When once we have been filled with the Spirit it is important to continually stir up the gift within us (2 Timothy 1:6) otherwise we will find ourselves dry spiritually.

When we receive the Holy Spirit we also receive gifts for ministry.  The basic gift that is given to every Christian when they receive the Holy Spirit is the gift of speaking in tongues. This is so important for the Christian because praying with the spirit (that is praying in tongues) is exercising and edifying the spirit.  Also to intercede for others is easier with the gift of tongues as the Holy Spirit can pray through us in intercession.  We don’t know how we should pray for others but the Spirit does.  The gift of tongues will often need to be exercised in faith but some Christians who have received the Holy Spirit will not step out in faith and pray in tongues for fear of it being self rather than the Spirit, what they don’t realise is that they are praying with their spirit in faith and the Holy Spirit responds to our faith and joins with our spirit in a fuller expression of glorifying God or interceding for others (a small “s” is used to denote our own spirit rather than the Holy Spirit).  Where a message in tongues is given for the edification of the church then it must be accompanied by the gift of interpretation of tongues and the persons exercising the gift of tongues or interpretation in the church should be speaking out under the unction of the Holy Spirit and not just by the spirit in faith.  If a person is baptized with the Spirit but does not exercise the gift of speaking in tongues, they will still, I believe, have power to witness for Jesus Christ but they are missing out on what God has given for our spirit’s edification and up-building.

The Bible tells us that after we have received the Spirit, we need to be continually filled with the Spirit, it is something we should exercise by speaking to ourselves in Psalms and hymns and spiritual songs, singing and making melody in our hearts to the Lord; giving thanks always for all things unto God and the Father in the Name of our Lord Jesus Christ (see Ephesians 5:18-20).  Christians are people who live in the Spirit, walk in the Spirit and are led by the Spirit (Galatians 5:16, 25, Romans 8:14) so it is important we are built up in the spirit. Finally the Holy Spirit is also called the Spirit of Truth (John 14:7, 15:26, 16:13), and when He is come He will reveal the Truth to us (1 John 2:27). An interesting thing here is that Christians whose doctrine hasn’t been sound, after receiving the Spirit will start to believe and follow sound doctrine.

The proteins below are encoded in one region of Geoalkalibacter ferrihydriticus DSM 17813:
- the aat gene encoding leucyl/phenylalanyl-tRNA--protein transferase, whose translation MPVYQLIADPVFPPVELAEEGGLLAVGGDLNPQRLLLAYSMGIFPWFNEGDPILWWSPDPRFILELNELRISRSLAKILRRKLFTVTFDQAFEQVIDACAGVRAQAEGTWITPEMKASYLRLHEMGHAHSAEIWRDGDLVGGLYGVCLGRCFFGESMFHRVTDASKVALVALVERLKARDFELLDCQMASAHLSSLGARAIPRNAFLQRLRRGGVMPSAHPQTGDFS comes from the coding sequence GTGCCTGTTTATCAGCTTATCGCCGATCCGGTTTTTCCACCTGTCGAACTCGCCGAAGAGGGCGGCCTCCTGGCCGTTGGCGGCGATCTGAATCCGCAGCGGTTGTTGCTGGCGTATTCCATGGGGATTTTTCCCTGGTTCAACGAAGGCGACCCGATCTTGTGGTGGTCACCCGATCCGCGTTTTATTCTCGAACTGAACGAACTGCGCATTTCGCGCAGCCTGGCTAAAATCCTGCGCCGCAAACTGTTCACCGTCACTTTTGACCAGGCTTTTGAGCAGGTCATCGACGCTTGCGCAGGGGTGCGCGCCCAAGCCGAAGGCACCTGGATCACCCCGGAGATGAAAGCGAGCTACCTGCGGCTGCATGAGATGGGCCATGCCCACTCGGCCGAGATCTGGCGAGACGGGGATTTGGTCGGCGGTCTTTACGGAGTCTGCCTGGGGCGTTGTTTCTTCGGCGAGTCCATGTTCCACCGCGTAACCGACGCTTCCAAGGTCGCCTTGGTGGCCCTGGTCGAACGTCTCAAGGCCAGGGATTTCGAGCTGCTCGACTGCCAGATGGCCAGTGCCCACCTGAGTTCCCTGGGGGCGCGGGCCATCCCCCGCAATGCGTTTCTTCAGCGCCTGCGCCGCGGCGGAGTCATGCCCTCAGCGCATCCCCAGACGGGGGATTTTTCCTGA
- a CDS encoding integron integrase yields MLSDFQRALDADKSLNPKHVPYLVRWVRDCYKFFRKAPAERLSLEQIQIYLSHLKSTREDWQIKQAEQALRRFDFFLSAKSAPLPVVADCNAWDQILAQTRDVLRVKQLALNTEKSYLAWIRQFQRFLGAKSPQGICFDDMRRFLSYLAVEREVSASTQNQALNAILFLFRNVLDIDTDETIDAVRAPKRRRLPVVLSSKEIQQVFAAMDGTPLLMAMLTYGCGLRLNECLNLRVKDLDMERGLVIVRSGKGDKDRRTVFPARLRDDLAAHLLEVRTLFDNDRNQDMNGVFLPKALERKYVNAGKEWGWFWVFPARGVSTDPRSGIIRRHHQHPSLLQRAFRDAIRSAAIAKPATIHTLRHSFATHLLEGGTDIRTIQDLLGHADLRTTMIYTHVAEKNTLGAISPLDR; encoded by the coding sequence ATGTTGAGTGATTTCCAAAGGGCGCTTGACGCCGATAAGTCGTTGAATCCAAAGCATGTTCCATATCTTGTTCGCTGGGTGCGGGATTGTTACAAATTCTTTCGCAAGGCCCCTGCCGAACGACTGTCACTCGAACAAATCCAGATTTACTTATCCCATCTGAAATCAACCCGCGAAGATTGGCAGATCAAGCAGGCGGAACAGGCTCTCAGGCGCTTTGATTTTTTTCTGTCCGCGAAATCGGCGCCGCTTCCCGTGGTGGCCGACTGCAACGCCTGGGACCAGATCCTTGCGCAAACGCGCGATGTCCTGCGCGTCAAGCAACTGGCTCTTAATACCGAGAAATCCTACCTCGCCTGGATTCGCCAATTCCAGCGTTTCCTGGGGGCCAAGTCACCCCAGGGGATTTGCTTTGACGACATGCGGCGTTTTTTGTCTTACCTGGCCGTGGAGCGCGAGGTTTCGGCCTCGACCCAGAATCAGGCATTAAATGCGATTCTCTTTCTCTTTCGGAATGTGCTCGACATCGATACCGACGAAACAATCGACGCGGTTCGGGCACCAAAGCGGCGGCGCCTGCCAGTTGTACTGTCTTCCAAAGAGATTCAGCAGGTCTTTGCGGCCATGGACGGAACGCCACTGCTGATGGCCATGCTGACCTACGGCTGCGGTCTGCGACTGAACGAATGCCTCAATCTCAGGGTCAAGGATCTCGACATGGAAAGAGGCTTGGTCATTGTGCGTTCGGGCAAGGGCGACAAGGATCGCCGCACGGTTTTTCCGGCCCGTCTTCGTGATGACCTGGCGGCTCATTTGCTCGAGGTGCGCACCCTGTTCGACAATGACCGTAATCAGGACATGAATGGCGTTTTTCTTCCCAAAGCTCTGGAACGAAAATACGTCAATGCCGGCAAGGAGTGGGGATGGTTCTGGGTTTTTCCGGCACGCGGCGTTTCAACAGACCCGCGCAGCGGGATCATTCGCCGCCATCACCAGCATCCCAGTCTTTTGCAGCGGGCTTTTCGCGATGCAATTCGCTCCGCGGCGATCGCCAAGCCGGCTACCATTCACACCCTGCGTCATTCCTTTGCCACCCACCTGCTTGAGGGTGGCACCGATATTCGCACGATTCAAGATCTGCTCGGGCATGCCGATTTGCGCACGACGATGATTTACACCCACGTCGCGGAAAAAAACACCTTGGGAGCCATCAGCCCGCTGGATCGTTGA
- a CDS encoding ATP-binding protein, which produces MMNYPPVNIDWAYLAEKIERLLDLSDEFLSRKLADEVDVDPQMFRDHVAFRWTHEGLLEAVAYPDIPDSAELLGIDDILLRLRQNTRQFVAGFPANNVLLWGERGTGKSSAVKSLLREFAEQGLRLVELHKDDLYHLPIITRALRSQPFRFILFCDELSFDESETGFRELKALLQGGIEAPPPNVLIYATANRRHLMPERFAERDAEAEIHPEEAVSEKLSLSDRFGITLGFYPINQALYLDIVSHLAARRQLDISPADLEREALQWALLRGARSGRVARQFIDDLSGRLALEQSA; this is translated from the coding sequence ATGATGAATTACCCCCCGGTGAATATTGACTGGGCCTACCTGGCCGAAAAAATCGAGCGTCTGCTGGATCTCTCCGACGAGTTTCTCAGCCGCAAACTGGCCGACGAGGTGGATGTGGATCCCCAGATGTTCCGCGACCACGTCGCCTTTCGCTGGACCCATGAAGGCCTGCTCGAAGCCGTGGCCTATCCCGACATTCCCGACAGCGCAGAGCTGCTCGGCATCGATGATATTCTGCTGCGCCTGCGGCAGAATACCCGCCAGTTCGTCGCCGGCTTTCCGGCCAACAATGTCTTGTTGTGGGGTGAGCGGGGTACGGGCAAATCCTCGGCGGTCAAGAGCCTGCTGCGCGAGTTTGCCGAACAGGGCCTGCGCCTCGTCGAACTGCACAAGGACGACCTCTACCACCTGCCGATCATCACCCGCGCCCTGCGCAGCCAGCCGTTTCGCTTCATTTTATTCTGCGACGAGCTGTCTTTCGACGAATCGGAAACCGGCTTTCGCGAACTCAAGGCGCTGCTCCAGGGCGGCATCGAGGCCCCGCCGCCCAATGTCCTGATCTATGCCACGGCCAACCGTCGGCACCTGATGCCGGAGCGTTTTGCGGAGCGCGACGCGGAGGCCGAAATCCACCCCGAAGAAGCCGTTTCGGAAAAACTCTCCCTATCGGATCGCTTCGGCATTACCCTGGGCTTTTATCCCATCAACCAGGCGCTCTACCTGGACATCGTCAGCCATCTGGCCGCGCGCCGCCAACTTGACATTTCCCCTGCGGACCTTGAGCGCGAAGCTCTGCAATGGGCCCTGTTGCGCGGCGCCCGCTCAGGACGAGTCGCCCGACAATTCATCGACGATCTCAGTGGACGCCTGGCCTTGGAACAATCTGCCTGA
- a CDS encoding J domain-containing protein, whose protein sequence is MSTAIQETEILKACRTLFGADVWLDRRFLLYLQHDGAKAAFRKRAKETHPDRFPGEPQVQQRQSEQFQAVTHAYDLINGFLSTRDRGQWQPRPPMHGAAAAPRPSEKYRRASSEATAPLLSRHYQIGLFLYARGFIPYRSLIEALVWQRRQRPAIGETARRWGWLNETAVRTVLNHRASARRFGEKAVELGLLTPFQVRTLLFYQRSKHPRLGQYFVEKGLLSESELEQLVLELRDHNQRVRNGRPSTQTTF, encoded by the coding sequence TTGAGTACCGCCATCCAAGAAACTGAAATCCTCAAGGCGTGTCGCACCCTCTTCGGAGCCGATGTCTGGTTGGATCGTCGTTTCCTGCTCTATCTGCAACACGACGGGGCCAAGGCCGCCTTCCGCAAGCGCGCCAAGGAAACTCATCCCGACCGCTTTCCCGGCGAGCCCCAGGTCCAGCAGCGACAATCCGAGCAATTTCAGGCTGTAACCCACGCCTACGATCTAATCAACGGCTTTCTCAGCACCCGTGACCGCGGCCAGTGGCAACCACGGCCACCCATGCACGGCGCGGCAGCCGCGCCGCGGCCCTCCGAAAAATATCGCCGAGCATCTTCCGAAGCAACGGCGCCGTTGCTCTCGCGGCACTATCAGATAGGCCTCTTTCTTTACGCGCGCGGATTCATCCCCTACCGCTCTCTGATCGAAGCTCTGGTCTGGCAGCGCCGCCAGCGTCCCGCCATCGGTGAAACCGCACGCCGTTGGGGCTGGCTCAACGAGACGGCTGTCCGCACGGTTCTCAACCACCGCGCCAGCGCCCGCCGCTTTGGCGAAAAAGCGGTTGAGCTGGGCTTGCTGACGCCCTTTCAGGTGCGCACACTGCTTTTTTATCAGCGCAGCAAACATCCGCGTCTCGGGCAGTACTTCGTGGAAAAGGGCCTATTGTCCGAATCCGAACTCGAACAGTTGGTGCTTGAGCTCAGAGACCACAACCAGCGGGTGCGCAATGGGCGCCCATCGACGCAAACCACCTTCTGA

How do you receive the Holy Spirit?

It is normal (but not always necessary) to have mature, Spirit filled Christians to lay hands on the ones wanting to receive the Spirit (see Acts 8:17)

No one can say what manifestation a person will experience when hands are laid on them to receive the Holy Spirit.  It could be a gentle touch of the love of God causing an overflow of praise and worship or it could be a loud response as one is filled with the Holy Spirit, causing them to speak aloud in tongues or prophecy.